Locally developed game to address maths crisis
Poor mathematics achievement at primary school level is a global problem and is often seen as the obstacle to obtaining qualifications in the fields of science, medicine, technology and engineering.
An educational psychologist and academic at the North-West University’s (NWU’s) Faculty of Health Sciences has now developed a mobile application and a board game that has been proven to promote children’s love for maths.
According to Dr Petro Erasmus, research has indicated that 77% of learners in South Africa take the subject of maths literacy, which does not give access to any course in engineering, technology or science at post-matric level.
“The Grade 12 results for mathematics in 2018 have shown that 245 103 learners wrote the final examination, compared to 265 810 in 2016 – a drop of more than 20 000,” she says.
“Of these learners, only 51,9% achieved a mark of more than 30% for the examination. It is alarming to note that almost 128 000 learners achieved a mark of lower than 30% for this examination. As it is, the target of 30% is unrealistically low. A learner who scored 30% can hardly be classified as someone who has mastered the subject.”
In her mission to help alleviate South Africa’s maths crisis, Dr Erasmus’s research is aimed at identifying the root of the problem. Her research has validated the relationship between mathematics anxiety, memory capabilities and lower academic performance.
“Current research stresses that the maths achievement of low-achieving primary school learners improve significantly when they are exposed to systematic training in problem-solving, decision-making and self-monitoring techniques. When attempting to address poor achievement in maths, we need to look at the learner, the parent, the teacher and the syllabus.”
Her new mobile app, Maths Whartels, uses the latest technology to facilitate self-directed learning by including principles used in play therapy to change the learner’s mathematical thinking. The app makes use of playful, storytelling puppets and characters to optimise learning and understanding.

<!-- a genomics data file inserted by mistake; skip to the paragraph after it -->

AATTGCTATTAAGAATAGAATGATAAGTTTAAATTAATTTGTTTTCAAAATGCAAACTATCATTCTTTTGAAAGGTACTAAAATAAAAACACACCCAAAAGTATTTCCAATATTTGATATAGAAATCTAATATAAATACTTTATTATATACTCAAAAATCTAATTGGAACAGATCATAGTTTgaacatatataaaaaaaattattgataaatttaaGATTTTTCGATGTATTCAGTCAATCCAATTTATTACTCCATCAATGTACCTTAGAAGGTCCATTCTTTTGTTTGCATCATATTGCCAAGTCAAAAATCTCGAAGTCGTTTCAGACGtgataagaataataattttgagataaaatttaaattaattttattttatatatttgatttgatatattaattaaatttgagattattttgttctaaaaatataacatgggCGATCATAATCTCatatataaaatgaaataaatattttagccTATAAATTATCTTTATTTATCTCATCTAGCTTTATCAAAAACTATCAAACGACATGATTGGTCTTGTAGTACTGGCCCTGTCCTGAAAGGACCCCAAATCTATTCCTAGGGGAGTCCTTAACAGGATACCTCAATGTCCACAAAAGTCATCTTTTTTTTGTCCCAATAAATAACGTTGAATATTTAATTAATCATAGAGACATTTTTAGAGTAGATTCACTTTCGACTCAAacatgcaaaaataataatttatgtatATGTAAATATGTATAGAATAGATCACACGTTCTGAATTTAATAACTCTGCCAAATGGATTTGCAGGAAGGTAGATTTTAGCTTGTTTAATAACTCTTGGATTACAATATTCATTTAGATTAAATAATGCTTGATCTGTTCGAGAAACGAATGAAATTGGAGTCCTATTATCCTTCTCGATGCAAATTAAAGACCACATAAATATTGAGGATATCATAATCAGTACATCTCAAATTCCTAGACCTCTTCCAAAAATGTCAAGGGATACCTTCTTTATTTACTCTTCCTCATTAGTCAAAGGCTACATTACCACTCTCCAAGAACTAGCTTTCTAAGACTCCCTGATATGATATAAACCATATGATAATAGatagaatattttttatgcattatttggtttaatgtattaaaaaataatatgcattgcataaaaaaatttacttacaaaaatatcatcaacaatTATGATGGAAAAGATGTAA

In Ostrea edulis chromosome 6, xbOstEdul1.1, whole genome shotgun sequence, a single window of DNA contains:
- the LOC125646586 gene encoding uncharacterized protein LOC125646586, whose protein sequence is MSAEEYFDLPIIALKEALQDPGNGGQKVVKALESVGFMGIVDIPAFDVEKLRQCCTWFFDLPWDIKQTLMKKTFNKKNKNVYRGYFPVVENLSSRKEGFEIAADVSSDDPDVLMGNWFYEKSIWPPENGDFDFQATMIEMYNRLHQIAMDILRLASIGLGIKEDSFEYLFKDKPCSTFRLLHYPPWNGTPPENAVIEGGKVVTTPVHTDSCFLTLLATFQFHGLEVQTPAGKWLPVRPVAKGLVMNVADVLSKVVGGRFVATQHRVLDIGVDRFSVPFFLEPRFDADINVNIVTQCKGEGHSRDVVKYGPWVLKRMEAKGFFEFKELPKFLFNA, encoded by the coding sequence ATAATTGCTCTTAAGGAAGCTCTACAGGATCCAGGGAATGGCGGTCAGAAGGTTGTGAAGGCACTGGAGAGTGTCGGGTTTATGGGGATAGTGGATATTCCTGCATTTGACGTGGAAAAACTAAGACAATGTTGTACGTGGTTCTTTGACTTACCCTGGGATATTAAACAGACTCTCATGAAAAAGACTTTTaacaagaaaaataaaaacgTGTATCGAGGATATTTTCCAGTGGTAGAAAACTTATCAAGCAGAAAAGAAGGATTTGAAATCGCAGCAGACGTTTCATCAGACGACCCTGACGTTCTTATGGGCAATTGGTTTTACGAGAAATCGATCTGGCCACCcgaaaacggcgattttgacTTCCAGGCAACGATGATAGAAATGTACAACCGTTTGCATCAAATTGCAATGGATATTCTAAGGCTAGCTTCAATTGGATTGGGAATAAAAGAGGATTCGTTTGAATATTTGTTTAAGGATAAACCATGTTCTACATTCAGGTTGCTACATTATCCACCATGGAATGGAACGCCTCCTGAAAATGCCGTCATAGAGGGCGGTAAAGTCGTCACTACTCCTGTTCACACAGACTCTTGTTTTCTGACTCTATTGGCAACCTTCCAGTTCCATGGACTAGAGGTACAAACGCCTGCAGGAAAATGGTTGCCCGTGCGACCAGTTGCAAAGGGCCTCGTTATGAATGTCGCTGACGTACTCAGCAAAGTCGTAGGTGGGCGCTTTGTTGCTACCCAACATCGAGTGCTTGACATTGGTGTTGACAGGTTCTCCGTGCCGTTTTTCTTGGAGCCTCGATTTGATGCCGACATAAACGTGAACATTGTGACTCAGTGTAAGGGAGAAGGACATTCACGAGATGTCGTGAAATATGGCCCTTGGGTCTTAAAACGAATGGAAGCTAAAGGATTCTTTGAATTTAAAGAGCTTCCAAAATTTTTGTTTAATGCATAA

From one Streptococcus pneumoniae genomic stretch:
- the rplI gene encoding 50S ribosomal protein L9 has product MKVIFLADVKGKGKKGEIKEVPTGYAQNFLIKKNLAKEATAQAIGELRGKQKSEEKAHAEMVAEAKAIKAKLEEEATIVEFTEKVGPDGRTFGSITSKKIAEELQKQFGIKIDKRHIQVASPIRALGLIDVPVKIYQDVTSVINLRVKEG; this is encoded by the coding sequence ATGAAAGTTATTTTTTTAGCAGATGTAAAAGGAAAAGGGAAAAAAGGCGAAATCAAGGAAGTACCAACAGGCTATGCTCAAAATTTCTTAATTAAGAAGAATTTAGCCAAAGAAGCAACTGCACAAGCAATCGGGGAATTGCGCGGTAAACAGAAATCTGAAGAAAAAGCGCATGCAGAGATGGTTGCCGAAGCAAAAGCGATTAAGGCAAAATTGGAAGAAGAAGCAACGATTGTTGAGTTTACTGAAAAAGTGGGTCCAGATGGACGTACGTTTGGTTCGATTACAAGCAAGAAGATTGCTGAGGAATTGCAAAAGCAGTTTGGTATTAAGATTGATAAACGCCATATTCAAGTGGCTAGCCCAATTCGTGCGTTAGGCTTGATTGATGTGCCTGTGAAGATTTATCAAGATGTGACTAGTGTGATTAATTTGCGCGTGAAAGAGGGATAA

The app and the board game incorporate various syllabuses and teaching strategies that will enable learners with various learning styles to benefit.
She says learning will not just depend on when the teacher or parent is available to teach the learner, but the characters in the app will act as the substitution facilitators when a learner is learning maths. Big classes, an anxious parent, an unprepared teacher and poor facilities are taken out of the equation.
This app and board game allow for differentiation, as the curriculum will not restrict the intellectual level of the learner’s maths development.
“This means that the preschool child who is ready to engage with maths concepts in the relevant maths curriculum can do so in the Maths Whartels game. The learner who has remedial challenges with regard to certain maths concepts will get the opportunity to practise these concepts while playing a game,” she says.
Her research found that the focus on improving the necessary maths skills needed at primary school level improves not only the cognitive processes, but the neuropsychological processes too. Maths Whartels focuses on developing maths resilience, emotional intelligence, a study orientation in maths, impulse control and a sense of motivation through play.
According to Prof Johann Engelbrecht, executive director of the South African Mathematics Foundation, it is clear that the mathematics situation in the country needs to be addressed seriously and urgently.
“Many NGOs and foundations of corporate companies are working in this direction. We appeal to these companies to support the mathematics community – including all mathematics teachers and university mathematicians – in their efforts to address the situation.”
The NWU’s Technology and Innovation Transfer Office has registered the “Whartels” name and logo as a trademark, and it will soon be available to download on play stores for Apple and Android devices.
The Maths Whartels app makes use of playful, storytelling puppets and characters to optimise learning and understanding.
Dr Petro Erasmus.